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Gold prices steadied at a one-month high on Friday, ahead of a much awaited US jobs data, as a retreat in Treasury yields and growing recession fears boosted safe-haven demand and kept bullion on track for its third straight weekly rise.

Spot gold was flat at $1,790.73/oz at 3.01am GMT, after hitting its highest level since July 5. Prices are up 1.5% this week. US gold futures were steady at $1,807.40/oz.

“Gold continues to benefit from a combination of a weaker dollar that has been driven by falling US bond yields as markets continue to price in peak inflation and a recession,” Oanda senior analyst Jeffrey Halley said.

The yield on 10-year Treasury notes slipped, reducing the opportunity cost of holding non-interest bearing gold. The market’s focus is now on the monthly US non-farm payrolls report due at 12.30pm GMT on Friday that could offer more clarity on the Federal Reserve’s aggressive tightening plans to combat soaring inflation. Economists expect an increase of 250,000 jobs in July.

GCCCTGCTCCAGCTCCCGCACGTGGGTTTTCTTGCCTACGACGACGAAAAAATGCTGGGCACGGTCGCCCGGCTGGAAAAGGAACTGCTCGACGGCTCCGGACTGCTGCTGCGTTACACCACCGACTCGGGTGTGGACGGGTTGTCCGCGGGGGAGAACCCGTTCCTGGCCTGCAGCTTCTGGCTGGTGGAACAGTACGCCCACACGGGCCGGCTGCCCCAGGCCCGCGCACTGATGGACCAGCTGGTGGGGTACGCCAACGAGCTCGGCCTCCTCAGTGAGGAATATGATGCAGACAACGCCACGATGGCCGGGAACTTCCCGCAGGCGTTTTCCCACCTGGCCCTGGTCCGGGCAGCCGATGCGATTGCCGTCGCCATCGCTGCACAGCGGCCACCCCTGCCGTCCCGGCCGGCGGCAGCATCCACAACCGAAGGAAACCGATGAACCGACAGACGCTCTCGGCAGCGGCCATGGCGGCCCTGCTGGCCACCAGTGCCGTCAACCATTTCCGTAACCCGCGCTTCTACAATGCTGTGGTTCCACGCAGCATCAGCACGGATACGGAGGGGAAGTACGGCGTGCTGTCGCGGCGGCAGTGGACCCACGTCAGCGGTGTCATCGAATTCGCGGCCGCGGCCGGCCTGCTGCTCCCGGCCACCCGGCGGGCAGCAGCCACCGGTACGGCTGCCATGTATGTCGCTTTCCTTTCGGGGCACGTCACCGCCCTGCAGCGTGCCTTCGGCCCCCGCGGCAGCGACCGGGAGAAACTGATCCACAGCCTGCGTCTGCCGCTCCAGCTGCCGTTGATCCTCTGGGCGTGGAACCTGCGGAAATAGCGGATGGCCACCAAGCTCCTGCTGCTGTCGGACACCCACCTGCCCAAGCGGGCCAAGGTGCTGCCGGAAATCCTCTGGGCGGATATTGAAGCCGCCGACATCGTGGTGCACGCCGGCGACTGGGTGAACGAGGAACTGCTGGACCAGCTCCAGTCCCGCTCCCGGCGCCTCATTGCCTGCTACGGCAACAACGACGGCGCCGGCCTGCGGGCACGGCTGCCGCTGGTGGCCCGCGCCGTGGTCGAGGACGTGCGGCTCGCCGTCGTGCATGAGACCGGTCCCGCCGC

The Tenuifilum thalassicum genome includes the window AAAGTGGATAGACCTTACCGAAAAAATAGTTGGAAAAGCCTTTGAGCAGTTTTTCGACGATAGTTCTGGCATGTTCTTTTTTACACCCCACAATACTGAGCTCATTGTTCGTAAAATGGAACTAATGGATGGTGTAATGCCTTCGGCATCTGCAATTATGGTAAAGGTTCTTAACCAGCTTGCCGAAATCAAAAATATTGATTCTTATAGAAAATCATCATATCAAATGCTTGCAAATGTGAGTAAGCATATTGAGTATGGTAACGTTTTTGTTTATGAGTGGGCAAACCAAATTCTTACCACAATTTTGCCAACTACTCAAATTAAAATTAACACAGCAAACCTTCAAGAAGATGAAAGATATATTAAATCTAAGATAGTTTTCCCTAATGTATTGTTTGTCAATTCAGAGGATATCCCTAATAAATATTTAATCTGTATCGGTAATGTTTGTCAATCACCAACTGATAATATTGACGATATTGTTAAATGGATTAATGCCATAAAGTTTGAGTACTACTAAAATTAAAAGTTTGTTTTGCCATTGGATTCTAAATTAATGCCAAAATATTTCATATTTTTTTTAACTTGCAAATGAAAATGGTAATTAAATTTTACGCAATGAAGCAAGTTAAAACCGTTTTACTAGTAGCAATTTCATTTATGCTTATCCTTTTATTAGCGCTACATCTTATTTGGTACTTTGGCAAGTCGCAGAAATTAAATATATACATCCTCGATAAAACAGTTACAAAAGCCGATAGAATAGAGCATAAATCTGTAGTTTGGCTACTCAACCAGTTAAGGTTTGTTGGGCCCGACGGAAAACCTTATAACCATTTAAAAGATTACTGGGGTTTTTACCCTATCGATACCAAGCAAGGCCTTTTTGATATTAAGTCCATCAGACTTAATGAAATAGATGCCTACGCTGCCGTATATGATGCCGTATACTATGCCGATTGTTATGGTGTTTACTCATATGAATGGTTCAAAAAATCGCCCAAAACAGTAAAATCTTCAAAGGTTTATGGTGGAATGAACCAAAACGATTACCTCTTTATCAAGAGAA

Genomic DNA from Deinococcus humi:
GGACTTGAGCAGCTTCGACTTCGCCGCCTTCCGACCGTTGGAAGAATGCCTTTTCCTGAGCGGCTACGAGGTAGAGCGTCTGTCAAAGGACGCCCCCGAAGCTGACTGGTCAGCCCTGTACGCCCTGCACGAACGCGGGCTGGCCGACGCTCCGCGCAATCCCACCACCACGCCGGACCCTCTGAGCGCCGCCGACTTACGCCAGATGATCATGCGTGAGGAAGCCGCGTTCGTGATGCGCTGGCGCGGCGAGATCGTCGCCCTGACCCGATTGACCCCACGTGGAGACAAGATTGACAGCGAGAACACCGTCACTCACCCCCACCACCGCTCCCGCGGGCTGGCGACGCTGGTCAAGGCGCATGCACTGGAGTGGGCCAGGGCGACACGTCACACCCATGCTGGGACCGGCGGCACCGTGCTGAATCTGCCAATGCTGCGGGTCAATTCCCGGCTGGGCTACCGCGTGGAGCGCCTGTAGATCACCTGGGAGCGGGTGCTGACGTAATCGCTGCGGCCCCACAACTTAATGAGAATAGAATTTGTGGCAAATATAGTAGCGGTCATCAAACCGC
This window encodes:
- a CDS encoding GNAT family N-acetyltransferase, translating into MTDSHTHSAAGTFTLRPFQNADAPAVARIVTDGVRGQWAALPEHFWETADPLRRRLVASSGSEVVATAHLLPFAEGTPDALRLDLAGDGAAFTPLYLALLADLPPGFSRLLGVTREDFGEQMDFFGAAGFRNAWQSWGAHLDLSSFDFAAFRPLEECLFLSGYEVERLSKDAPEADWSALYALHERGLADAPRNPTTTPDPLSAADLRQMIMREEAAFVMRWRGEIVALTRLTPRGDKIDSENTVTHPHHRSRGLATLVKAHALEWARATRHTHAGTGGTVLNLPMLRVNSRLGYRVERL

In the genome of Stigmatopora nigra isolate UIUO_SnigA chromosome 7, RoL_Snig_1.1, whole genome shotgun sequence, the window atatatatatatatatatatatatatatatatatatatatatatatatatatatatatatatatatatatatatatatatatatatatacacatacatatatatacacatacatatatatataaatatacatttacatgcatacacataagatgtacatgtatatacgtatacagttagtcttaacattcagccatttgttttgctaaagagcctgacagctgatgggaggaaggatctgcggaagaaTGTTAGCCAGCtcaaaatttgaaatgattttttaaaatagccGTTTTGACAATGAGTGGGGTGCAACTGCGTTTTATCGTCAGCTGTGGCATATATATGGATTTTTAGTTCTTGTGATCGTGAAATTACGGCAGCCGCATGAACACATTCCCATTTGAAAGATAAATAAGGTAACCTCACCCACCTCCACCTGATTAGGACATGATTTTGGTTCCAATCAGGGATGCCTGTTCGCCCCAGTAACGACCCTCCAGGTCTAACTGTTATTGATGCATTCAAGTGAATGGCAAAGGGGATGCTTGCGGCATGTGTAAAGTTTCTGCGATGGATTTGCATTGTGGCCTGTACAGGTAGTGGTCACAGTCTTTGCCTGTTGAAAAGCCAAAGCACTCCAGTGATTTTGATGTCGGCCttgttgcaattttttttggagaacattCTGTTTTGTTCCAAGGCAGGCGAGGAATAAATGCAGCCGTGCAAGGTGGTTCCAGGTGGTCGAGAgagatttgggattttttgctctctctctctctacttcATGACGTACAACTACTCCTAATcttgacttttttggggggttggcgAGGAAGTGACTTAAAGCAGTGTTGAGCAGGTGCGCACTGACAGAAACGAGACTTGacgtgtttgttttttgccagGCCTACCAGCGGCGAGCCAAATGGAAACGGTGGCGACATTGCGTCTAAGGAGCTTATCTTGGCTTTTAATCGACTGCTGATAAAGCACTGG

“A soft payroll number will support gold’s upward momentum as it is likely to result in another bout of dollar weakness as yields fall. Gold should continue grinding towards the $1,900.00 region in the coming sessions,” Halley added.

The Bank of England raised interest rates by the most since 1995 in an attempt to smother surging inflation. The dollar rose 0.2% against its rivals, making gold less appealing for other currency holders.

Sino-US tensions remained in focus after China fired multiple missiles near Taiwan on Thursday, a day after US House of Representatives speaker Nancy Pelosi made a trip to the self-ruled island.

Spot silver rose 0.5% to $20.25/oz, and palladium climbed 0.8% to $2,081.43. Platinum gained 0.8% to $933.91/oz and was heading for its third consecutive weekly rise.



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